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According to this paper (translation), one of the early soviet machines, M-1, was only able to print decimal, and not alphabetical numbers.

Which other early electronic stored program computers (i.e. those that are based on vacuum tubes, transistors or ICs) also printed only decimals?

By saying 'printed only decimals' I mean that there were no provisions during the design phase to print anything except numbers, as otherwise any computer would formally apply.

  • Many, probably most, electronic calculators are implemented with a small microcontroller, and have been since at least the first scientific calculators of the 1970s. Even many four-function calculators are implemented that way. So, all the calculators. – RETRAC Nov 27 '19 at 15:24
  • Some but not all letters: the Olivetti Programma 101. No ability to print general text, but some keys were labelled with letters (register names) and programs could be listed, so I imagine those letters could be output. I don't recall if a running program could output other than numbers. – another-dave Nov 27 '19 at 22:55
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Simpy any computer with just a numerical printer attached.


As integrated device,

  • a first may be Powers (*1) Printing Tabulator of 1915. With a replaceable 'Connection-Box' it may as well count as programmable.

  • CTR's Hollerith Tabulator Type III (later IBM 091) of 1921 is eventually a better known example.

  • It's follow up, the 1928 Type IV (later IBM 301) finally featured a plugboard, like it became standard for the next decades, for programming.

Until that point printing of alphanumeric data was, if possible at all, restricted to interpreters. Standardization of alpha encoding as general feature was only done in the late 1920s - like with IBM's 80 column punch card.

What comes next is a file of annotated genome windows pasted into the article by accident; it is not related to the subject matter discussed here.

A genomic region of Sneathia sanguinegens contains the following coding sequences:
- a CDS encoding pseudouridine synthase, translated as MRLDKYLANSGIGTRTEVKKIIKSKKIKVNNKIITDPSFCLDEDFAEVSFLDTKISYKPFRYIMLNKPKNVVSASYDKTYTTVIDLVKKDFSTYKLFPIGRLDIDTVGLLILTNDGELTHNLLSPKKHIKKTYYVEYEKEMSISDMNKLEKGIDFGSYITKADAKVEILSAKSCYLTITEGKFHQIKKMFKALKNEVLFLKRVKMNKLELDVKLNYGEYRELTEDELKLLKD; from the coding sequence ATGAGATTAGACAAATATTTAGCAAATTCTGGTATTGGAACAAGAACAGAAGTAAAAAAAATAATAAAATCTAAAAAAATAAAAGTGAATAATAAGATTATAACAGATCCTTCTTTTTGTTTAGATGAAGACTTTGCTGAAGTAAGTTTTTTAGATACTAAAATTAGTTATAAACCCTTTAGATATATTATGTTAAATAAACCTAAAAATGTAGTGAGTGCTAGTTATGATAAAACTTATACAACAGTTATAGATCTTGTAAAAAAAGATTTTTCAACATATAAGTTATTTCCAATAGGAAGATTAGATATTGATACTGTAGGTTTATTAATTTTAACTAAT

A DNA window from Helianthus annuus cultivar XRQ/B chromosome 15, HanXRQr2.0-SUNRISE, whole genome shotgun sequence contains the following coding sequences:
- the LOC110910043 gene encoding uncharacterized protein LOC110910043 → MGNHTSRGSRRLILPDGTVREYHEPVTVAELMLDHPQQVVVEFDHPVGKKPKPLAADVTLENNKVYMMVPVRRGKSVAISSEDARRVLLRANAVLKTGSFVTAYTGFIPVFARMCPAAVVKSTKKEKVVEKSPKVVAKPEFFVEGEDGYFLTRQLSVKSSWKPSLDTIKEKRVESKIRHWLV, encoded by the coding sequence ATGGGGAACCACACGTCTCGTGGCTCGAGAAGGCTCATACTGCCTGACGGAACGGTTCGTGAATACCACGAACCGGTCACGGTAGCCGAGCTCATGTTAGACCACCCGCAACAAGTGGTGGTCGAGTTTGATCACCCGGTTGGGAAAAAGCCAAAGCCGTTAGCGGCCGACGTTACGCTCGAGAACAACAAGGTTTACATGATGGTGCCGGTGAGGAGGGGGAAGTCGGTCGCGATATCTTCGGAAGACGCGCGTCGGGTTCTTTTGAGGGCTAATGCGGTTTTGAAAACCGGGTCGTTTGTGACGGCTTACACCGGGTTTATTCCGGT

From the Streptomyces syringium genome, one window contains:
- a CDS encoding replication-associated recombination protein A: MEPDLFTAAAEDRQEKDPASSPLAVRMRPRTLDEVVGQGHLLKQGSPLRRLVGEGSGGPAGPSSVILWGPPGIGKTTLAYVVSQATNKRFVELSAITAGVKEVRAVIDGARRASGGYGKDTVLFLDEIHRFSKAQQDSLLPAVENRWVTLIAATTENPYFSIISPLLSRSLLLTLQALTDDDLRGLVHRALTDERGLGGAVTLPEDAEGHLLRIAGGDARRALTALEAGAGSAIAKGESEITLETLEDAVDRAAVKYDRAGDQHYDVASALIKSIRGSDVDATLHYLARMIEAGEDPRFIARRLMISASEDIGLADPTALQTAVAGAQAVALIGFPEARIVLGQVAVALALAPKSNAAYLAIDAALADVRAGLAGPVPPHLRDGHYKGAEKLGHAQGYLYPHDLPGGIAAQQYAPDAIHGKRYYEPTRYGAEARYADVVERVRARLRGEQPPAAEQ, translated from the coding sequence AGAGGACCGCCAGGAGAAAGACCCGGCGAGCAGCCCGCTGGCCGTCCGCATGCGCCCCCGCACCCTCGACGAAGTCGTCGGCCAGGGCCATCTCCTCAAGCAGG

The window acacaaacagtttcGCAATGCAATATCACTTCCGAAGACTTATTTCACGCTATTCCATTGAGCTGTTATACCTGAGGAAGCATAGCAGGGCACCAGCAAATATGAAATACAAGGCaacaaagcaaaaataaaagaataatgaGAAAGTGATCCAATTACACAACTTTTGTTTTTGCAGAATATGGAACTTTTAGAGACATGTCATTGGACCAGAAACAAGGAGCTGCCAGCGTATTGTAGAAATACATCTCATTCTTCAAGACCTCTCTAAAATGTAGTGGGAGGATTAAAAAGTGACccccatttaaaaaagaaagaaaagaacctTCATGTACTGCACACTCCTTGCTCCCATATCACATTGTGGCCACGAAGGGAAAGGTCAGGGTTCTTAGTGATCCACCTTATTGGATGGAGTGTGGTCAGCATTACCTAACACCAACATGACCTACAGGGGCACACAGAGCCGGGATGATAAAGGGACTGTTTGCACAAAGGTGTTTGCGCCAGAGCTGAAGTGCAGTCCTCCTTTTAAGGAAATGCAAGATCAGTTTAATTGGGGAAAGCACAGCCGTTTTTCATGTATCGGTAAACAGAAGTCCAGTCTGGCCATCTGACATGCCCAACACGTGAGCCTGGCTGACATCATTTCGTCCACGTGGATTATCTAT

• IBM's 401 in turn merged alpha functionality in 1938.

*1 - Remington Rand eventually acquired Power in the late 1920s, becoming IBMs biggest rival. Much like it's spin off CDC some decades later :)

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  • Thanks for your insight, @Raffzahn! In my question I've meant only the electronic computers and only those that were designed only to print decimals, as the computer in the paper linked. So I've updated the question. – lvd Nov 26 '19 at 20:23
  • @lvd That makes it quite artificial, as even the earliest (electronic, stored program) computers used teletype like devices for printing (including as it seams the shown machine as it uses a standard T100) , being able to print letters as well. Thus it would degrade the question to software, wouldn't it? – Raffzahn Nov 26 '19 at 20:32
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    From the paper linked in the question: "Printing alphabetic characters was not possible, this problem in Soviet computers persisted for a long time." So the question arises basically from that citation. – lvd Nov 27 '19 at 11:33
  • I suppose that if the output instruction only sent 3 or 4 bits to the printer then it could be the case that the computer could only print numbers, despite the printer having a larger repertoire. The article shows a typewriter-like device with what looks like a full keyboard, so we can guess it can likely print alphabetics & co. It seems like a weird design choice to me, though - if you've got a typewriter then use it. 5-bit teleprinter code predates computers. – another-dave Nov 27 '19 at 22:30
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    Perhaps a German device has nothing that Russian readers would regard as actual (Cyrillic) letters :-) – another-dave Nov 28 '19 at 0:03

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